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SEC Releases Staff Study Recommending a Uniform Fiduciary Standard of Conduct for Broker-Dealers and Investment Advisers
FOR IMMEDIATE RELEASE
Washington, D.C., Jan. 22, 2011 — The Securities and Exchange Commission submitted to Congress a staff study recommending a uniform fiduciary standard of conduct for broker-dealers and investment advisers -- no less stringent than currently applied to investment advisers under the Advisers Act -- when those financial professionals provide personalized investment advice about securities to retail investors.
The study, provided to Congress last night, which looked into obligations and standards of conduct of financial professionals, was required under the Dodd-Frank Wall Street Reform and Consumer Protection Act.
In the study, the staff notes that investment advisers and broker-dealers are regulated extensively under different regulatory regimes. But, many retail investors do not understand and are confused by the roles played by investment advisers and broker-dealers. The study finds that "many investors are also confused by the standards of care that apply to investment advisers and broker-dealers" when providing personalized investment advice about securities.
The study further states that "retail investors should not have to parse through legal distinctions to determine" the type of advice they are entitled to receive. "Instead, retail customers should be protected uniformly when receiving personalized investment advice about securities regardless of whether they choose to work with an investment adviser or a broker-dealer."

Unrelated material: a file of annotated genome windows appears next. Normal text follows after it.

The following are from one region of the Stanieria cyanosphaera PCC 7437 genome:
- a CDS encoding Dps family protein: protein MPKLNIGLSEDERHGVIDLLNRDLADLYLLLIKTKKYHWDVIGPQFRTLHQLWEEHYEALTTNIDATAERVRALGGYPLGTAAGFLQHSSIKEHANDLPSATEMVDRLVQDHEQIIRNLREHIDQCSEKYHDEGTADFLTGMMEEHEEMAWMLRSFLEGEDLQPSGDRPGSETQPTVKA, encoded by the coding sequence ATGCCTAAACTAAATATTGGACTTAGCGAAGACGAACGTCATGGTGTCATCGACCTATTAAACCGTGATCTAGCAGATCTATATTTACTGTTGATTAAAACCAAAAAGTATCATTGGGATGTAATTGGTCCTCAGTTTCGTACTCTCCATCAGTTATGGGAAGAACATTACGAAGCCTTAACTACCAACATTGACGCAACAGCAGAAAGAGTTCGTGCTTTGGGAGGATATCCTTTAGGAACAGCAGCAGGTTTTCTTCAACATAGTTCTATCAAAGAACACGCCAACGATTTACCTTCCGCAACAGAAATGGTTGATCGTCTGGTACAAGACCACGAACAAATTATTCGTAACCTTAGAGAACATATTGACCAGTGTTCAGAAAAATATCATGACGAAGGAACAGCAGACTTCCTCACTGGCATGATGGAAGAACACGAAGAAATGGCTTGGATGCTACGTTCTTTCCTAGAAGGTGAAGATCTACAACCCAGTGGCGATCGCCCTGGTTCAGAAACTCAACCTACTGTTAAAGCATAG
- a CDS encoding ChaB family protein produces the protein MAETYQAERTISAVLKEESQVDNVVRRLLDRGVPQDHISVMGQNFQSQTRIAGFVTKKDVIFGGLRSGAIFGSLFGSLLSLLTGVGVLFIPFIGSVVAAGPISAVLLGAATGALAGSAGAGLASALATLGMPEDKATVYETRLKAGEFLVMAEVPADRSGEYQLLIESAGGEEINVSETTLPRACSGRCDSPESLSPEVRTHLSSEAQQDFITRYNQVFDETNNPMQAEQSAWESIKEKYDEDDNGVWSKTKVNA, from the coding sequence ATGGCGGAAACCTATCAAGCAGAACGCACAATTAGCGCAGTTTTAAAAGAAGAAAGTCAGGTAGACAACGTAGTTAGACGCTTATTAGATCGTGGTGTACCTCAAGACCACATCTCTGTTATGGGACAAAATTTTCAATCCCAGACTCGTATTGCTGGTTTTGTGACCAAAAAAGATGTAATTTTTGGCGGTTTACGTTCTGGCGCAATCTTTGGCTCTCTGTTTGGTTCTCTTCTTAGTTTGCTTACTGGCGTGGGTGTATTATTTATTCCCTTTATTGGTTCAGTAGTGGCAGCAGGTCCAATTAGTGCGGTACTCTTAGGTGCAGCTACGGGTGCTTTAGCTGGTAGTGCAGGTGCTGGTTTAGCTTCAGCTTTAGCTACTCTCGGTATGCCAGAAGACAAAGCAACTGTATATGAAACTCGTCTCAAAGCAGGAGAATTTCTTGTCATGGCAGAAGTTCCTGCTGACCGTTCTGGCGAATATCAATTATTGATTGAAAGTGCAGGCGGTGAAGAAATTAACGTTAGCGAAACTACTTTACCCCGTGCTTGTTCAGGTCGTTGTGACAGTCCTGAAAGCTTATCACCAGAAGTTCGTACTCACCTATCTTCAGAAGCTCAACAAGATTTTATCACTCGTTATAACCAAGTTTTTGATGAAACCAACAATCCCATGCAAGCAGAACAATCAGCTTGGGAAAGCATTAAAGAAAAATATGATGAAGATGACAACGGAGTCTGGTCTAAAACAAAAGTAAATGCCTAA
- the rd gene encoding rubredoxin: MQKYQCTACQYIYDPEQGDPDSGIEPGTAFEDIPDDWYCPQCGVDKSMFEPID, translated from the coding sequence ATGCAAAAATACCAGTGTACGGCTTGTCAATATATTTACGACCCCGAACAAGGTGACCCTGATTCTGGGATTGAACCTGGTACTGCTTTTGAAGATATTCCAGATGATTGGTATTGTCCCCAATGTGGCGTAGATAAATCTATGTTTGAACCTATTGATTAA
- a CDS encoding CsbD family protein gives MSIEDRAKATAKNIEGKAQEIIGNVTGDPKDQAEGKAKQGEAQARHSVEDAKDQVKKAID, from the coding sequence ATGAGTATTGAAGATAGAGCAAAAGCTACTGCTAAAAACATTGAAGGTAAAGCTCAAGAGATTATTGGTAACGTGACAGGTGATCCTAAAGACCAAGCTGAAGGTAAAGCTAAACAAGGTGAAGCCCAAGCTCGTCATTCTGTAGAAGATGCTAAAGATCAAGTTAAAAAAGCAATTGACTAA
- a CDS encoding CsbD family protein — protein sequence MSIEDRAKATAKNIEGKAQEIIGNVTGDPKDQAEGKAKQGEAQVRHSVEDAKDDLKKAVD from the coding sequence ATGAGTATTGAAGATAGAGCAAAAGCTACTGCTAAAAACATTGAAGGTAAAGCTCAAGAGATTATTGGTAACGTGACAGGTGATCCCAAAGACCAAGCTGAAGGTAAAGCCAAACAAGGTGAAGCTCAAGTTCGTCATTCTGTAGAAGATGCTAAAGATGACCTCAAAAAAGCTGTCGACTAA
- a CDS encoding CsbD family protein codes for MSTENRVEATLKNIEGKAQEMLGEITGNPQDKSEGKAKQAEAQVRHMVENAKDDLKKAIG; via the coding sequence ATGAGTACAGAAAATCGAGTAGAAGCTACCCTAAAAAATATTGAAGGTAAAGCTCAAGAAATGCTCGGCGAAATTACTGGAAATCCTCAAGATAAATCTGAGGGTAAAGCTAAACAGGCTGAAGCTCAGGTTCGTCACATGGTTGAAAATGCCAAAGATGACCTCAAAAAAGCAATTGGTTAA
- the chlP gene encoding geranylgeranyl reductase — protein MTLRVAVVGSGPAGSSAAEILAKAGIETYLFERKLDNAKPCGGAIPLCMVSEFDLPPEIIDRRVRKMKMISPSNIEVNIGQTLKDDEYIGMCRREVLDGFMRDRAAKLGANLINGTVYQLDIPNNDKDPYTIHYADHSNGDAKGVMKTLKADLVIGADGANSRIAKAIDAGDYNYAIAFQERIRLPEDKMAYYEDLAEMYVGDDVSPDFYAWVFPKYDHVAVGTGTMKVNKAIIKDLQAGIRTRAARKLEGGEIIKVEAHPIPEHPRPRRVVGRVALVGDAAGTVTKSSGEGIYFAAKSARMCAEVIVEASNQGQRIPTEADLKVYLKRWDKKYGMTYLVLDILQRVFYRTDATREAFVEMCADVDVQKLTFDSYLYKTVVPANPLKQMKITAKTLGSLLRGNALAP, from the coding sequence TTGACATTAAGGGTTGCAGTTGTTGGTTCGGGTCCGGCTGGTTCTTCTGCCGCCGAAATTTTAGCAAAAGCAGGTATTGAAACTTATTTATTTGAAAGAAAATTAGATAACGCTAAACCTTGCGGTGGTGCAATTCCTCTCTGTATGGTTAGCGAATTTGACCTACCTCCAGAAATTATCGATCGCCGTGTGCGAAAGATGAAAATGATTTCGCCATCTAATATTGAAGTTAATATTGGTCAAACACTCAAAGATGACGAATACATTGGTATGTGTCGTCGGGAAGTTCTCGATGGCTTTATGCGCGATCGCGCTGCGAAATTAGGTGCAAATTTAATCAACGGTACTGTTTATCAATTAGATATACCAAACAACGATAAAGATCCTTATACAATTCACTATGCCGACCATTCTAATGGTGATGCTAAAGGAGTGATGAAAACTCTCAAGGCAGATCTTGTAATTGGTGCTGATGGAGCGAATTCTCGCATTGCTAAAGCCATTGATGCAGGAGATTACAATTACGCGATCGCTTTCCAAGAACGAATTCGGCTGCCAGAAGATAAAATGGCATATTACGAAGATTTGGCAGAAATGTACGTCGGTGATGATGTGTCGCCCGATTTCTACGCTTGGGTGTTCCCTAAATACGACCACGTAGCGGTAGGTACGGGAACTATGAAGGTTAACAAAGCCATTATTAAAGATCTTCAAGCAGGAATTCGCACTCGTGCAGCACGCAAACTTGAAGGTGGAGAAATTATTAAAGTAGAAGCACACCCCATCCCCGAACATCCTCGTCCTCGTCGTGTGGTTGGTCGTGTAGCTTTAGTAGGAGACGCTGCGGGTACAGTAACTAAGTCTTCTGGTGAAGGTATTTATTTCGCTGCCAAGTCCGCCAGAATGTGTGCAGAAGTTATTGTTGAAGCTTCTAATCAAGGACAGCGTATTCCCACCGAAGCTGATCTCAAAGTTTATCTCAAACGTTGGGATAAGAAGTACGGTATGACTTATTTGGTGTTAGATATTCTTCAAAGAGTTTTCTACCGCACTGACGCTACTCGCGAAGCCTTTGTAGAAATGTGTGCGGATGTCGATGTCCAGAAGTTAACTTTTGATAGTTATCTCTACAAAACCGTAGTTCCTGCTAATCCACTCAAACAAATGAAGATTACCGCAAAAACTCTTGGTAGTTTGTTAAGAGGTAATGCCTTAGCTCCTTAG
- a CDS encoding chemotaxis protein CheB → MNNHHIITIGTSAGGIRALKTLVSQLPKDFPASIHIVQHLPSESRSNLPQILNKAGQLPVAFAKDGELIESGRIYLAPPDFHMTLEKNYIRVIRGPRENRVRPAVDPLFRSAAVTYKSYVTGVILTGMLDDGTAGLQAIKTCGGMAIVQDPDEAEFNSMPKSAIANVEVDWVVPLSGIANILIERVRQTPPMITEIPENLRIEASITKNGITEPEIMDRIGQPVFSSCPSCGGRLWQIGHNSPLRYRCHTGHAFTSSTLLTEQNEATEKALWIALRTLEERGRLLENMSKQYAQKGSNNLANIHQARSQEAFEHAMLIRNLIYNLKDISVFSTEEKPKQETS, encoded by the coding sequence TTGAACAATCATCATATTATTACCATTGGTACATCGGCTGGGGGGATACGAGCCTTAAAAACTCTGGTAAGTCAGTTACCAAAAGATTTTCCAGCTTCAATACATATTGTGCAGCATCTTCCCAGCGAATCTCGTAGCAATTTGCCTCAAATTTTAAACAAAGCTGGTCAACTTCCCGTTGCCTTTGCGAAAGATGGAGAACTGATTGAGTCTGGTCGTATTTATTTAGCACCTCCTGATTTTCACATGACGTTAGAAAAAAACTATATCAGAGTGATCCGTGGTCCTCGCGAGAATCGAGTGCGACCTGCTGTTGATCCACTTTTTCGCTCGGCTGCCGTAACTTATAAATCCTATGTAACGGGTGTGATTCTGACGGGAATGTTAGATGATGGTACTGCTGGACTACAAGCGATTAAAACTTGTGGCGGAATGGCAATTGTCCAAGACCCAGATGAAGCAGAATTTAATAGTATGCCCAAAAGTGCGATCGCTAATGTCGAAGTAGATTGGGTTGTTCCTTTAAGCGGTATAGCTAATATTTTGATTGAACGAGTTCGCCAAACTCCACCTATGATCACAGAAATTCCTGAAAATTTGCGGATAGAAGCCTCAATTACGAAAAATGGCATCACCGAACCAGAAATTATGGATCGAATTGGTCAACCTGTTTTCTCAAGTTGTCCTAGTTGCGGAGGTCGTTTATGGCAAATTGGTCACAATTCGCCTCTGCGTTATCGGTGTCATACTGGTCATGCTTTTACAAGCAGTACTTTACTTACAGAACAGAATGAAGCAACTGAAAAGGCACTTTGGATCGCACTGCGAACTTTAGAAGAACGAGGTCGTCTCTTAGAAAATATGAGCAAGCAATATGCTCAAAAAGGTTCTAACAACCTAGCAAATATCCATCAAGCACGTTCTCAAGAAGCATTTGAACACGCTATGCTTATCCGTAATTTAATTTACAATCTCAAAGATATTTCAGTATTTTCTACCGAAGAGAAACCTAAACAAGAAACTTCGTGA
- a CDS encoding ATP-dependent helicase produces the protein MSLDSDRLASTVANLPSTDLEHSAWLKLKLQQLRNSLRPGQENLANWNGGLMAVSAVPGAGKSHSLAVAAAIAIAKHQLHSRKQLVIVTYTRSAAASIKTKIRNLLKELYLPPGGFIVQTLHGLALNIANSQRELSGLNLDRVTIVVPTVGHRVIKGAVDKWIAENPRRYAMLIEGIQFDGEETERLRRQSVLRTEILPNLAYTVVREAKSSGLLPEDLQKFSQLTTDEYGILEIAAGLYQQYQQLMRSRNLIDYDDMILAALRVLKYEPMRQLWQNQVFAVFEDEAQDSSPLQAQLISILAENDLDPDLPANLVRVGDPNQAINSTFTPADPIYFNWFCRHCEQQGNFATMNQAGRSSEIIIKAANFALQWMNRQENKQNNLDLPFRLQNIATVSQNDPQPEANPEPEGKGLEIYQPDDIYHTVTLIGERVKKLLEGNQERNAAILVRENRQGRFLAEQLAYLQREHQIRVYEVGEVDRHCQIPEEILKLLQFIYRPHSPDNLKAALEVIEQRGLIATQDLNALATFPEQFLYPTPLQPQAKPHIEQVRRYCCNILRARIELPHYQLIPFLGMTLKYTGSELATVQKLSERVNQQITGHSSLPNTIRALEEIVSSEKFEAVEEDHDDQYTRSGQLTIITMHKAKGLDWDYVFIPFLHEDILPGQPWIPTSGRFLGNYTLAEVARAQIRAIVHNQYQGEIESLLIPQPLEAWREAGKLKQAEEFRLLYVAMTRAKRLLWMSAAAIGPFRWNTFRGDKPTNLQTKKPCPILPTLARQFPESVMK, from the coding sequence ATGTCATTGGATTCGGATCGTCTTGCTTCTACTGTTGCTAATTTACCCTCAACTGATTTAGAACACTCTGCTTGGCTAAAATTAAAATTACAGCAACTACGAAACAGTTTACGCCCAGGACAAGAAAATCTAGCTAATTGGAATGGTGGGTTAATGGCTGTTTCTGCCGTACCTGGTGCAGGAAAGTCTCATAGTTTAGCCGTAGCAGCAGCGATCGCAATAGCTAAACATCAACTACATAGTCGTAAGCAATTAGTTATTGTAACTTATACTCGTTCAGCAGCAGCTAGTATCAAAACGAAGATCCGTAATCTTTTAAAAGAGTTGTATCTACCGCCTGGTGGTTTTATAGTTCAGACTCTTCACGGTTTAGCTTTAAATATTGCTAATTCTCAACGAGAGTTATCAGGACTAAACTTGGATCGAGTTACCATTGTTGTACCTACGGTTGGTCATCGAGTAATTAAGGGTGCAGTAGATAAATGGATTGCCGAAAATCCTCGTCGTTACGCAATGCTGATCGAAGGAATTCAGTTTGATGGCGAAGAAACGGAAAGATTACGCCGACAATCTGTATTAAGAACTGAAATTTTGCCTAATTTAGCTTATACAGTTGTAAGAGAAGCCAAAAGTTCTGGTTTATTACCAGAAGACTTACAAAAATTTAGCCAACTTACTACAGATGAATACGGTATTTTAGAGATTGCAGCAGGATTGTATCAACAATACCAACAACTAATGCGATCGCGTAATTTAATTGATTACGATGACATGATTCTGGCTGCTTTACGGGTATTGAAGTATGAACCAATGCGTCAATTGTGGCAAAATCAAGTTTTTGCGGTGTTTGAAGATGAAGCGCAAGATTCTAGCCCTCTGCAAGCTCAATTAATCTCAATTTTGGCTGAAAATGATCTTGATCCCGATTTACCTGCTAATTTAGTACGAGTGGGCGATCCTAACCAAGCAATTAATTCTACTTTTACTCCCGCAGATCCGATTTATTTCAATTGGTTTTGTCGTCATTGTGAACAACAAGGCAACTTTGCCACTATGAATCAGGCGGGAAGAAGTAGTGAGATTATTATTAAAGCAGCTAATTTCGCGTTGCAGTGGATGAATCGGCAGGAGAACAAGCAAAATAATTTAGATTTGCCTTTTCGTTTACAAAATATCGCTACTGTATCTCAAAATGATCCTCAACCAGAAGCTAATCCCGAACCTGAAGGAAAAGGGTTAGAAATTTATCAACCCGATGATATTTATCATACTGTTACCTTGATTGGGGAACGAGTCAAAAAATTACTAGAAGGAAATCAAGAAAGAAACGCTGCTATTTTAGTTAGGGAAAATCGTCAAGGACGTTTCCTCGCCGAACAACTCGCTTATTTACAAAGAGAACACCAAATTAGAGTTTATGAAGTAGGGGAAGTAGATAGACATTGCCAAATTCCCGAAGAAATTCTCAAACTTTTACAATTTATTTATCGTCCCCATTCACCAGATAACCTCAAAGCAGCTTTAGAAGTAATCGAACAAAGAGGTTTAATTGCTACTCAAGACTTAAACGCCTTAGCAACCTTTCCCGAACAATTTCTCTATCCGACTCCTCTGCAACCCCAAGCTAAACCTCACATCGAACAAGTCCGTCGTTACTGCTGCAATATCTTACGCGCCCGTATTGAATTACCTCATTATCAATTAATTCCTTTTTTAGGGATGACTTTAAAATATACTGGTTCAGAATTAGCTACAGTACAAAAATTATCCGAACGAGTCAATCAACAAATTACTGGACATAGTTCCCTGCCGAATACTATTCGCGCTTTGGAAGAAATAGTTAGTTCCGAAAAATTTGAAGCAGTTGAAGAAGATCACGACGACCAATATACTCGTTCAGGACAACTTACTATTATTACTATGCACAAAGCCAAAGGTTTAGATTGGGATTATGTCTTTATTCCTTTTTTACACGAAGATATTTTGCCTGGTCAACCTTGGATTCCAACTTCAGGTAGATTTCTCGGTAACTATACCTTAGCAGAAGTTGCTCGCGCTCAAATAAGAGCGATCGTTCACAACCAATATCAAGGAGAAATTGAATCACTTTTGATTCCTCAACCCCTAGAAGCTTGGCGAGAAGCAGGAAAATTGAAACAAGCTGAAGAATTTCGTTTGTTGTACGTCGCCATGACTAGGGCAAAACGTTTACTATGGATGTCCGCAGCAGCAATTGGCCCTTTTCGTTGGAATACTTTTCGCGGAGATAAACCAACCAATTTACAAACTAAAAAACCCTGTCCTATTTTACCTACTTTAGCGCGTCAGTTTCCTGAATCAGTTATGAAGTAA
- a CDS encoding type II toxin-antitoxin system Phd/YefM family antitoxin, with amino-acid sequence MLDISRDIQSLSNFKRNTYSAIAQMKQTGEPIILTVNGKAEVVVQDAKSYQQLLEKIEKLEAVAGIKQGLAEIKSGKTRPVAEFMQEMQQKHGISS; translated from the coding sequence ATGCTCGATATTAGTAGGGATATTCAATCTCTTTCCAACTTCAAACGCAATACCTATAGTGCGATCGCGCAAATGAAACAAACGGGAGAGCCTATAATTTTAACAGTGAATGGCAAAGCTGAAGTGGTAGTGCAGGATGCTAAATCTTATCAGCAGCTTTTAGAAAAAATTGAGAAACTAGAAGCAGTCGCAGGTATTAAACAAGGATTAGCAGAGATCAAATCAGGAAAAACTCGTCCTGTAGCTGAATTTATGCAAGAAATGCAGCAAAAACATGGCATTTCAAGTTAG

At the same time, the study notes that retail investors should "continue to have access to the various fee structures, account options, and types of advice that investment advisers and broker-dealers provide."
As a result, the study "recommends that the Commission . . . adopt and implement, with appropriate guidance, the uniform fiduciary standard of conduct for broker-dealers and investment advisers when providing personalized investment advice about securities to retail customers." The standard, according to the study, should be "no less stringent than currently applied to investment advisers under [the] Advisers Act."
The study also "recommends that when broker-dealers and investment advisers are performing the same or substantially similar functions, the Commission should consider whether to harmonize the regulatory protections applicable to such functions. Such harmonization should take into account the best elements of each regime and provide meaningful investor protection."
The study concludes that the "staff's recommendations were guided by an effort to establish a uniform standard that provides for the integrity of personalized investment advice given to retail investors. At the same time, the staff's recommendations are intended to minimize cost and disruption and assure that retail investors continue to have access to various investment products and choice among compensation schemes to pay for advice."
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